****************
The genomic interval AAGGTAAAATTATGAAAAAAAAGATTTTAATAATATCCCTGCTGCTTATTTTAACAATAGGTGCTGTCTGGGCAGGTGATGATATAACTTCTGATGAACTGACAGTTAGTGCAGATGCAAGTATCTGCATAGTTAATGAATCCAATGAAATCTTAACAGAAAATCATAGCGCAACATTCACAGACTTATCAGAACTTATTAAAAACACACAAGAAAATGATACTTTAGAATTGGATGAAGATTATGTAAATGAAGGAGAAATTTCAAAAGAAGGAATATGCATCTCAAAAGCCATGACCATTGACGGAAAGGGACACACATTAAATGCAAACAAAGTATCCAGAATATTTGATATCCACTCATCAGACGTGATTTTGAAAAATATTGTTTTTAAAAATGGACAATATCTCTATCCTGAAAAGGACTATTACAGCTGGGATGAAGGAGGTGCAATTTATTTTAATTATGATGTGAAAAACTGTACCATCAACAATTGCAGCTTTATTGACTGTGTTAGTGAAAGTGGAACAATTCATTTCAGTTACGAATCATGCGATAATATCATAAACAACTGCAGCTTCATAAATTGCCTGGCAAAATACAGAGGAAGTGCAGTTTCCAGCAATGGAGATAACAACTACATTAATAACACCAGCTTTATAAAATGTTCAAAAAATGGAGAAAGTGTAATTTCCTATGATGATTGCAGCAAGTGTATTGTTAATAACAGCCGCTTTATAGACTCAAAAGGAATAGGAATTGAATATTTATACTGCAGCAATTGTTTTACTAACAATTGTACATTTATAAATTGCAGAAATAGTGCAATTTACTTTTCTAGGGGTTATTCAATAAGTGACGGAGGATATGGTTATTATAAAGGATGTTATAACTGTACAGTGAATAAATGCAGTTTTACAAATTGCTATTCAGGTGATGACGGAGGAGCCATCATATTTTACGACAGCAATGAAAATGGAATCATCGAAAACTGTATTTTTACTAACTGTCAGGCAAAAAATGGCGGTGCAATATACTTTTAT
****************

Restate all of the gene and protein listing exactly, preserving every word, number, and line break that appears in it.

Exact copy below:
The genomic interval AAGGTAAAATTATGAAAAAAAAGATTTTAATAATATCCCTGCTGCTTATTTTAACAATAGGTGCTGTCTGGGCAGGTGATGATATAACTTCTGATGAACTGACAGTTAGTGCAGATGCAAGTATCTGCATAGTTAATGAATCCAATGAAATCTTAACAGAAAATCATAGCGCAACATTCACAGACTTATCAGAACTTATTAAAAACACACAAGAAAATGATACTTTAGAATTGGATGAAGATTATGTAAATGAAGGAGAAATTTCAAAAGAAGGAATATGCATCTCAAAAGCCATGACCATTGACGGAAAGGGACACACATTAAATGCAAACAAAGTATCCAGAATATTTGATATCCACTCATCAGACGTGATTTTGAAAAATATTGTTTTTAAAAATGGACAATATCTCTATCCTGAAAAGGACTATTACAGCTGGGATGAAGGAGGTGCAATTTATTTTAATTATGATGTGAAAAACTGTACCATCAACAATTGCAGCTTTATTGACTGTGTTAGTGAAAGTGGAACAATTCATTTCAGTTACGAATCATGCGATAATATCATAAACAACTGCAGCTTCATAAATTGCCTGGCAAAATACAGAGGAAGTGCAGTTTCCAGCAATGGAGATAACAACTACATTAATAACACCAGCTTTATAAAATGTTCAAAAAATGGAGAAAGTGTAATTTCCTATGATGATTGCAGCAAGTGTATTGTTAATAACAGCCGCTTTATAGACTCAAAAGGAATAGGAATTGAATATTTATACTGCAGCAATTGTTTTACTAACAATTGTACATTTATAAATTGCAGAAATAGTGCAATTTACTTTTCTAGGGGTTATTCAATAAGTGACGGAGGATATGGTTATTATAAAGGATGTTATAACTGTACAGTGAATAAATGCAGTTTTACAAATTGCTATTCAGGTGATGACGGAGGAGCCATCATATTTTACGACAGCAATGAAAATGGAATCATCGAAAACTGTATTTTTACTAACTGTCAGGCAAAAAATGGCGGTGCAATATACTTTTAT